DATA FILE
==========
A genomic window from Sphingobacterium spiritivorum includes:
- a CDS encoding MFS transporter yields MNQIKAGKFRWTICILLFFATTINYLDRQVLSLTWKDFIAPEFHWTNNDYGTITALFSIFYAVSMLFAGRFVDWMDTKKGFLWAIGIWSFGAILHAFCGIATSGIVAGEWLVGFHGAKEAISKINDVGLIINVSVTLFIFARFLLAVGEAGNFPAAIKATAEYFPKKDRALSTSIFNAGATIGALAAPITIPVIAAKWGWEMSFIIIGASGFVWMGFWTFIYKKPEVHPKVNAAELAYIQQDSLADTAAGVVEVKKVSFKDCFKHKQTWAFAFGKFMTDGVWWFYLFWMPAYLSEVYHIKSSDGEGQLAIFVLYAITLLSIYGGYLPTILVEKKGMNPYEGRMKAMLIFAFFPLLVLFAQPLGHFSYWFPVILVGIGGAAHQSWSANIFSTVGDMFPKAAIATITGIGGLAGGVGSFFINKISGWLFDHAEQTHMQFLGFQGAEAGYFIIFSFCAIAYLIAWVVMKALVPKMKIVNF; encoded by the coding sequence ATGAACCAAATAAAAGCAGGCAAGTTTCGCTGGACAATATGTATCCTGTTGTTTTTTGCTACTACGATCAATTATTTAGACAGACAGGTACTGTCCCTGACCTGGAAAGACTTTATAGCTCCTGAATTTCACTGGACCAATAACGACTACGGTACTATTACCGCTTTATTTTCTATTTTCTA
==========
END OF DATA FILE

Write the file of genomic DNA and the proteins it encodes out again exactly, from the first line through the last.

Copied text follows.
A genomic window from Sphingobacterium spiritivorum includes:
- a CDS encoding MFS transporter yields MNQIKAGKFRWTICILLFFATTINYLDRQVLSLTWKDFIAPEFHWTNNDYGTITALFSIFYAVSMLFAGRFVDWMDTKKGFLWAIGIWSFGAILHAFCGIATSGIVAGEWLVGFHGAKEAISKINDVGLIINVSVTLFIFARFLLAVGEAGNFPAAIKATAEYFPKKDRALSTSIFNAGATIGALAAPITIPVIAAKWGWEMSFIIIGASGFVWMGFWTFIYKKPEVHPKVNAAELAYIQQDSLADTAAGVVEVKKVSFKDCFKHKQTWAFAFGKFMTDGVWWFYLFWMPAYLSEVYHIKSSDGEGQLAIFVLYAITLLSIYGGYLPTILVEKKGMNPYEGRMKAMLIFAFFPLLVLFAQPLGHFSYWFPVILVGIGGAAHQSWSANIFSTVGDMFPKAAIATITGIGGLAGGVGSFFINKISGWLFDHAEQTHMQFLGFQGAEAGYFIIFSFCAIAYLIAWVVMKALVPKMKIVNF; encoded by the coding sequence ATGAACCAAATAAAAGCAGGCAAGTTTCGCTGGACAATATGTATCCTGTTGTTTTTTGCTACTACGATCAATTATTTAGACAGACAGGTACTGTCCCTGACCTGGAAAGACTTTATAGCTCCTGAATTTCACTGGACCAATAACGACTACGGTACTATTACCGCTTTATTTTCTATTTTCTA